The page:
“Trees without roots fall over.”—anonymous
It seems that people are either very interested in genealogy, or not interested at all. For those who are interested, but are not natural-born researchers who are also equipped with mad computer skills, endless hours at their disposal to learn the tricks of the trade, and $300 to spend on a subscription to ancestry.com—and if no one in the family has done the work, or if they have, it’s in a dusty old folder and it’s impossible to figure out, let alone enjoy—why pay someone to research one’s family history?
First: To honor those who came before.
My ancestors were a mixture of heroes and black sheep and ordinary people. But I don’t want any of their stories to be lost. The matriarchs and patriarchs, the babies who died, and all those in the middle—they were real people, and their blood runs through my veins.
Second: To preserve your family story for those who will come after.
Interest in genealogy seems to skip a generation in some families. I sent ancestry binders to nine of my cousins for Christmas a few years ago. One cousin didn’t even acknowledge receiving it—but I later heard that his daughter thought it was the best thing ever. You just never know.
Third: To understand yourself better.
Are your children anything like you? Are you anything like your parents? Blood really is thicker than water, and when you look at your family’s past, you might be surprised at what looks back at you. A few years ago I went to Sweden, and as I looked around, I realized that the men all looked like my father! But you don’t have to cross an ocean to have those moments. A photo, a story, a surprising discovery about an ancestor’s life, can make you feel like a part of something bigger than yourself.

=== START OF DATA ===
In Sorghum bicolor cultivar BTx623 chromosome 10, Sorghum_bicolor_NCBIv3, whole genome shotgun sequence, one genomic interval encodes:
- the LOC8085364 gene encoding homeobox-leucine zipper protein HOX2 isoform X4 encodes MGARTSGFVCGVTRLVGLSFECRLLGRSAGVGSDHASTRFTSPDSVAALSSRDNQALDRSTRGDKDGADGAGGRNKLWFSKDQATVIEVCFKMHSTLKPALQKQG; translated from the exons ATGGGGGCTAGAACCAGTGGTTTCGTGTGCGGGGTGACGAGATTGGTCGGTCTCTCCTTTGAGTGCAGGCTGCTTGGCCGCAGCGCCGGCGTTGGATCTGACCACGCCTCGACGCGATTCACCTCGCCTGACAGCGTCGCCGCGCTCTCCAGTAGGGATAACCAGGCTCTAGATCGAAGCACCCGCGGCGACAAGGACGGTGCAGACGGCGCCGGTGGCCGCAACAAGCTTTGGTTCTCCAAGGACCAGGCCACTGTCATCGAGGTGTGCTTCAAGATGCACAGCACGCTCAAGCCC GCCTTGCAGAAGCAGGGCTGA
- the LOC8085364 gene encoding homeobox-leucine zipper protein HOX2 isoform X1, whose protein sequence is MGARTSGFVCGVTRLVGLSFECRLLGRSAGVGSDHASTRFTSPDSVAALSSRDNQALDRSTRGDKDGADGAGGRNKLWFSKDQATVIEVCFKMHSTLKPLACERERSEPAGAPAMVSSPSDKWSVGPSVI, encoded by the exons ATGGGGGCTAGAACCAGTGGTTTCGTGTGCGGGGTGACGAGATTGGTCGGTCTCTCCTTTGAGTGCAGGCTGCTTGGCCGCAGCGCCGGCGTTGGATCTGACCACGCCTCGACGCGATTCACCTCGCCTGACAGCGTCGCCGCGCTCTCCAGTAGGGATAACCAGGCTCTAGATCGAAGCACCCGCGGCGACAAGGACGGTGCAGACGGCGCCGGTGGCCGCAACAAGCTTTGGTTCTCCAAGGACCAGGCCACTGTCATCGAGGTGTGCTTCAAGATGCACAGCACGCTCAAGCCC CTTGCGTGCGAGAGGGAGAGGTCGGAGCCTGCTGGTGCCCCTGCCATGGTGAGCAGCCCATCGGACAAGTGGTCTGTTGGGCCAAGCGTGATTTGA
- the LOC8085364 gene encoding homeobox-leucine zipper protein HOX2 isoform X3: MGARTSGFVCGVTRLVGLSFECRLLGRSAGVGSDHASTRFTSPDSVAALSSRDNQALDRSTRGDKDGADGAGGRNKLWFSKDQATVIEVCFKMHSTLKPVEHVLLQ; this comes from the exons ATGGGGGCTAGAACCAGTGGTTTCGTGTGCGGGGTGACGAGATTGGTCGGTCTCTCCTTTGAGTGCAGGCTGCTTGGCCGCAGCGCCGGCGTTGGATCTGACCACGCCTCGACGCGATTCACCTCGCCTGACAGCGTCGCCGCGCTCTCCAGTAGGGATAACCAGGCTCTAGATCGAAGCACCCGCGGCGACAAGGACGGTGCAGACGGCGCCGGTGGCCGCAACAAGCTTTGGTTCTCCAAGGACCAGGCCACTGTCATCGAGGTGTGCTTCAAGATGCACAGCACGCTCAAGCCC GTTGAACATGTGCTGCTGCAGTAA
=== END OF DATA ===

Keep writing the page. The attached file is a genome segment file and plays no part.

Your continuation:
Fourth: To bring family together through their shared history.
Some of my best interactions with my cousins and aunts have been over genealogy. They may not all be interested in everyone or everything, but most of them are interested in someone or something! And I’m surprised how often they have something to share—a story, a document, a photo, a family artifact, or a question that puts me on a whole new path of research. And for the elderly suffering from memory loss, the memories from long ago are the last to fade. They may not remember their grandchildren’s names, but they remember their grandparents’ names.
If you have always wondered about your roots, then remember this: The longer you wait, as your grandparents, aunts and uncles, and parents pass away (and their belongings are scattered), the more of your history will fade into the mist. Find out what you can from those who are still alive. Look around your house or theirs and see what has survived. And take that step—what do you have to lose?